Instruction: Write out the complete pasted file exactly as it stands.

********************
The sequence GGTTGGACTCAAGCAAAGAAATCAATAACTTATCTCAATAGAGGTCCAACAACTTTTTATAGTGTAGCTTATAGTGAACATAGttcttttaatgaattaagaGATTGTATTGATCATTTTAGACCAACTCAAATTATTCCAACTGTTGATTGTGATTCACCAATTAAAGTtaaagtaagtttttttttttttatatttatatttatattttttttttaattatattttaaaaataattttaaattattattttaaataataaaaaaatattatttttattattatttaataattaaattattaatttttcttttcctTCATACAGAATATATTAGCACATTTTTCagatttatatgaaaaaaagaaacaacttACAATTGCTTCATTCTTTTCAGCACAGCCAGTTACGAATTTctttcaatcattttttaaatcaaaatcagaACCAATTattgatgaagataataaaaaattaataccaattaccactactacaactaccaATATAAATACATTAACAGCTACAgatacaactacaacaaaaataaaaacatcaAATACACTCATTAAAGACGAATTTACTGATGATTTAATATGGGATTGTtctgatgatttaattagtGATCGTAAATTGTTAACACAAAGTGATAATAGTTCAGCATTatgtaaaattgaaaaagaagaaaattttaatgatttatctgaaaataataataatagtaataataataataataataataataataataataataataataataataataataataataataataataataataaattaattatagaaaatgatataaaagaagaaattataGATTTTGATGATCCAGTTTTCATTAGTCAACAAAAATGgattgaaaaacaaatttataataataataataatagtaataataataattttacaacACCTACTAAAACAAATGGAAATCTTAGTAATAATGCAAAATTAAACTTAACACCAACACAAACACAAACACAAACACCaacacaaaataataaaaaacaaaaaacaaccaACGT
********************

The sequence GGTTGGACTCAAGCAAAGAAATCAATAACTTATCTCAATAGAGGTCCAACAACTTTTTATAGTGTAGCTTATAGTGAACATAGttcttttaatgaattaagaGATTGTATTGATCATTTTAGACCAACTCAAATTATTCCAACTGTTGATTGTGATTCACCAATTAAAGTtaaagtaagtttttttttttttatatttatatttatattttttttttaattatattttaaaaataattttaaattattattttaaataataaaaaaatattatttttattattatttaataattaaattattaatttttcttttcctTCATACAGAATATATTAGCACATTTTTCagatttatatgaaaaaaagaaacaacttACAATTGCTTCATTCTTTTCAGCACAGCCAGTTACGAATTTctttcaatcattttttaaatcaaaatcagaACCAATTattgatgaagataataaaaaattaataccaattaccactactacaactaccaATATAAATACATTAACAGCTACAgatacaactacaacaaaaataaaaacatcaAATACACTCATTAAAGACGAATTTACTGATGATTTAATATGGGATTGTtctgatgatttaattagtGATCGTAAATTGTTAACACAAAGTGATAATAGTTCAGCATTatgtaaaattgaaaaagaagaaaattttaatgatttatctgaaaataataataatagtaataataataataataataataataataataataataataataataataataataataataataataataataataaattaattatagaaaatgatataaaagaagaaattataGATTTTGATGATCCAGTTTTCATTAGTCAACAAAAATGgattgaaaaacaaatttataataataataataatagtaataataataattttacaacACCTACTAAAACAAATGGAAATCTTAGTAATAATGCAAAATTAAACTTAACACCAACACAAACACAAACACAAACACCaacacaaaataataaaaaacaaaaaacaaccaACGT